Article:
• Scheduling production on machines which are more efficient
  • Diagnosing, troubleshooting and repairing less efficient machines
  • Reducing machine idling times through better production scheduling
  • For machines with high energy profiles, moving production to off-peak shifts when electricity prices decline
  • For machines with energy profile volatility, troubleshooting  and scheduling maintenance and/or process control tuning
  • Avoiding peak demand pricing penalties
  • Allocating energy cost per unit to bills of material. 

In the pilot, the plant’s 20% reduction in energy waste translates to lower manufacturing costs. Other potential benefits include improvements in schedule or production attainment and overall equipment efficiency. Deploying LinkCycle’s SaaS solution across its global plants will allow the enterprise to uncover energy saving opportunities at a greater scale faster and at much lower cost.

Other potential applications

Manufacturers across a spectrum of industries (CPG, food processing, and chemicals) have validated the virtual audit technology for process, batch, discrete and hybrid operations. Some factors to consider when investigating virtual audit technology for manufacturing settings are summarized below: 

The technology is nearly ideal for plants with the following characteristics: 

  • High volume production
  • Continuous, batch, discrete, and hybrid manufacturing
  • Complex facilities with multiple to several hundred production lines
  • Production facility with its own utility interval meter.  

Virtual audits may not work well in plants with these characteristics:

  • Low production volume
  • High degree of customization, not repetitive output (i.e. job shops)
  • Singular production line (i.e. glass production)
  • A lot of work in process (i.e. aircraft manufacturers)
  • No meter for production area (i.e. meter includes large laboratory, pilot plant or R&D space). 

Manufacturing energy intelligence can reveal patterns of energy waste, pinpoint savings opportunities and indicate declining equipment performance. The vast untapped amounts of manufacturing data have in the past been too distributed and disconnected to provide meaningful information which can lead to operational improvements. Innovations in Big Data science and predictive analytics are correlating data sets in new ways to reveal the “where and how much it costs” of energy consumption patterns coming from production.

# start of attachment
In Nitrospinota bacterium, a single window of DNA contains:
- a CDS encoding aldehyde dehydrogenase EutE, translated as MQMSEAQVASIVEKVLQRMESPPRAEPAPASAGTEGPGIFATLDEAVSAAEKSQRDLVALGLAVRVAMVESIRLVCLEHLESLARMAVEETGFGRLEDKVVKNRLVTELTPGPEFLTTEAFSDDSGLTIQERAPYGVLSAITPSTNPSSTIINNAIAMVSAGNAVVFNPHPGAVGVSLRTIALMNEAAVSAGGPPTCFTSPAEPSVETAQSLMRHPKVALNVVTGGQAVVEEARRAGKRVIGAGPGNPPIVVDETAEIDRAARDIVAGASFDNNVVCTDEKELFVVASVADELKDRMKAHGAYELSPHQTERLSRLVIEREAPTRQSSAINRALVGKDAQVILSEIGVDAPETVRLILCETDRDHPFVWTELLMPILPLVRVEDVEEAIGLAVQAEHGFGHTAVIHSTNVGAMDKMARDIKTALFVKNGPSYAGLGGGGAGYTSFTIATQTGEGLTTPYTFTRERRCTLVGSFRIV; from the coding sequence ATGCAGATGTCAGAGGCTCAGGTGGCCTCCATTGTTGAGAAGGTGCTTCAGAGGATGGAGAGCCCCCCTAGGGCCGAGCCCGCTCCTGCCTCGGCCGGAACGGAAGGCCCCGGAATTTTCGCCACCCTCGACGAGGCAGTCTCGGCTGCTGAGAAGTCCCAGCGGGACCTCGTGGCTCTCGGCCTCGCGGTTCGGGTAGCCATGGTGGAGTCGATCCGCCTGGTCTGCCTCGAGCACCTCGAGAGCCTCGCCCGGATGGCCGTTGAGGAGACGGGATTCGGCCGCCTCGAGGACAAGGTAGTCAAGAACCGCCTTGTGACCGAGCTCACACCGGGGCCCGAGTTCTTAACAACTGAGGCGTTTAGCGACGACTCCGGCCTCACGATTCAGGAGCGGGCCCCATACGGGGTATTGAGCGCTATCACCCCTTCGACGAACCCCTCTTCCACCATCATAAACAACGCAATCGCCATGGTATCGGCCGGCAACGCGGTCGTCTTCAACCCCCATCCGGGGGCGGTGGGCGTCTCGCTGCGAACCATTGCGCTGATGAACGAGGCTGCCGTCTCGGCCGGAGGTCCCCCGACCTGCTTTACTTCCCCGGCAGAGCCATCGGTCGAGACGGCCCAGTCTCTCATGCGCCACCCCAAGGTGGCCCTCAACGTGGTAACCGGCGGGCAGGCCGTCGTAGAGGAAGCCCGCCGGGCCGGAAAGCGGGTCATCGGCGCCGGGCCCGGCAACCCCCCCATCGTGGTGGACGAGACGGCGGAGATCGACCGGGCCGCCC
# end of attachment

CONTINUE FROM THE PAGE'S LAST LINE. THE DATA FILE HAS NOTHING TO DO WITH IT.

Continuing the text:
An industrial energy management system based on these new and innovative methods will give manufacturers timelier and less expensive energy-related metrics. With this information in hand, manufacturing managers can fine tune their operations in ways that will lower energy costs while improving productivity and boosting the overall corporate bottom line. 

– Chris Davis is vice president of sales and marketing for LinkCycle Inc.,, a technology supplier that helps manufacturers leverage previously unknown data correlations in factories to improve operational decision making and plant efficiencies. He can be reached at Edited for the CFE Media Industrial Energy Management section in February as a Digital Edition Exclusive. Send comments to

For additional information on how Big Data can improve industrial energy management, go to or

Key Concepts

  • Manufacturers find it difficult to accurately measure plant floor energy use, primarily because they lack adequate tools  accomplish the task.
  • The answer to controlling consumption—and thus the cost—of energy on the plant floor lies in the Big Data revolution.
  • Advanced analytic technologies make it easier for plant managers to identify and diagnose operational problems.

Consider this:

Isn’t it time to at least investigate a new form of technology with the potential for fine-tuning your plant operations in ways that will lower energy costs while improving productivity and boosting the overall corporate bottom line?